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Dark Sword Strikes Again

My friends at Dark Sword Miniatures in Minnesota have released some terrific new figures in their range of Ice & Fire miniatures.

Here's Strong Belwas, sculpted by the incomparable Tom Meier and painted by the amazing Jen Haley.


And here's his travelling companion, Arstan Whitebeard, who may be more than he seems. Another Tom Meier sculpt, another Jen Haley paintjob.


The latest batch of "GRRM Masterworks" also includes Ser Jorah Mormont, Lady Margaery Tyrell, two new ladies of the court, and a battling brother of the Night's Watch, all by Tom Meier, and Balon Greyjoy of Pyke, sculpted by Jeff Grace. To see them all, and lots of other cool minis besides, visit Dark Sword's own website at http://darkswordminiatures.com/


Apr. 5th, 2013 06:46 pm (UTC)
OK, now maybe I can settle something that has been confusing me.

Is the weapon Strong Belwas is holding in fact an arakh?

If so, it appears that he is holding it with the curve backwards, relative to the strike motion.

This is backwards of how I envisioned it being used - based on the books, I thought it was curved forward relative to the strike motion, with the cutting edge on the inside of the curve.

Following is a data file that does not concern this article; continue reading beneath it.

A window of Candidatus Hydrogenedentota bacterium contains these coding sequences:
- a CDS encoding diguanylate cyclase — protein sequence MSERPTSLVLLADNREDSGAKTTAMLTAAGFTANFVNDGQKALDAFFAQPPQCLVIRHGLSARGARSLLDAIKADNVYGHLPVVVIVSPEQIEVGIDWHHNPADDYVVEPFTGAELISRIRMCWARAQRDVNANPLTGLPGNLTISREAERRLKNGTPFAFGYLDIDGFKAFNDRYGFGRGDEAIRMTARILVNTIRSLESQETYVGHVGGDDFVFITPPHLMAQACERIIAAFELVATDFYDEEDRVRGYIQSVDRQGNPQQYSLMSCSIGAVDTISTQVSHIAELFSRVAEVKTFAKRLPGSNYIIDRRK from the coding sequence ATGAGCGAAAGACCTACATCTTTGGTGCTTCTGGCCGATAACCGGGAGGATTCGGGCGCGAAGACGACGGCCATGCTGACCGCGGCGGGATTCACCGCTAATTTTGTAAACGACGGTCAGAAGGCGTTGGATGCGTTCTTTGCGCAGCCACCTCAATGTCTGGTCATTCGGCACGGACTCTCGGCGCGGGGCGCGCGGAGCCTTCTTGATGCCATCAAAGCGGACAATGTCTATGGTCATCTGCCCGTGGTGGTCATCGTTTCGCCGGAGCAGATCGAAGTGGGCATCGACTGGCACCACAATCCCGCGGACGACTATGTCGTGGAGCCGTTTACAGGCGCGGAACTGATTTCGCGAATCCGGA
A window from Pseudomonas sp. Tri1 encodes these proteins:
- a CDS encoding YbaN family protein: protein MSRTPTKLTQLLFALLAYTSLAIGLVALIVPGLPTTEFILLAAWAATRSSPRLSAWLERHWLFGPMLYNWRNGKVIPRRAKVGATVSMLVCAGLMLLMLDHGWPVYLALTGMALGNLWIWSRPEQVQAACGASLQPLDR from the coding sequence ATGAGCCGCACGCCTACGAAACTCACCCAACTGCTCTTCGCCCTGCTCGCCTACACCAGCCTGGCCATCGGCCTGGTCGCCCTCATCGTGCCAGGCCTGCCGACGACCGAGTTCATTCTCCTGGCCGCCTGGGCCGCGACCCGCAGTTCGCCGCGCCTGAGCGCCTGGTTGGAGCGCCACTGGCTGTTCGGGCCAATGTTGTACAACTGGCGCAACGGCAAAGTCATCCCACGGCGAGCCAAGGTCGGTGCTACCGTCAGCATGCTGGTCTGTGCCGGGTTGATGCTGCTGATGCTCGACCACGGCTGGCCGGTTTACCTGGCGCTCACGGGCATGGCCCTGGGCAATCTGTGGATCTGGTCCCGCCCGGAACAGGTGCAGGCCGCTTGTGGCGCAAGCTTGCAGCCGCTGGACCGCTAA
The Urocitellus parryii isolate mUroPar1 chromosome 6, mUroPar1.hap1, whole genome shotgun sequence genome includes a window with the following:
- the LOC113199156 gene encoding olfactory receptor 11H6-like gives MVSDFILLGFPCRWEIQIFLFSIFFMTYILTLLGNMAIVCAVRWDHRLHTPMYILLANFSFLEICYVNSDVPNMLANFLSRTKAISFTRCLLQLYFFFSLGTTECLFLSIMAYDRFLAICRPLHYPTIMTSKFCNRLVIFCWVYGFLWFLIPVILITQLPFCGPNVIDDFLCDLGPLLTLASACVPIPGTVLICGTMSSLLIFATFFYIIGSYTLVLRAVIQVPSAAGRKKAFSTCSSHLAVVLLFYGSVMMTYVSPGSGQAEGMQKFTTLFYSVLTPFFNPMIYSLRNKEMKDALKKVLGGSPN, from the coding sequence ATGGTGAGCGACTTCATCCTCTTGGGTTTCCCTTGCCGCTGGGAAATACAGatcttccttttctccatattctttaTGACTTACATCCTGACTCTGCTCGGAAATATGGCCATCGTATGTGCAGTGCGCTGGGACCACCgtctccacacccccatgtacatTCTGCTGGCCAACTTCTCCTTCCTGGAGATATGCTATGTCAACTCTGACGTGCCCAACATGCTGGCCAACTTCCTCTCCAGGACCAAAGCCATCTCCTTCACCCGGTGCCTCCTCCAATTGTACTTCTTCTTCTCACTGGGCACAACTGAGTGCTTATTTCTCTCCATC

However, this interpretation never made sense to me as a cavalry weapon. I horseman wants a blade that curves away from his strike motion, like a scimitar or katana. That way, the edge slides across the foe but the point does not get stuck. Using the arakh from horseback with the curve and point forward seems like an invitation to get the tip stuck in the foe, which probably means the weapon is wrenched from your hand.

In short, the apparent depiction of Belwas makes more sense, militarily, but conflicts with what I thought I understood from the books and the movies.

So, which direction is right? Or is the weapon sharp on both sides, and used in different ways depending on whether one is on foot or horseback?


George R.R. Martin
George R. R. Martin

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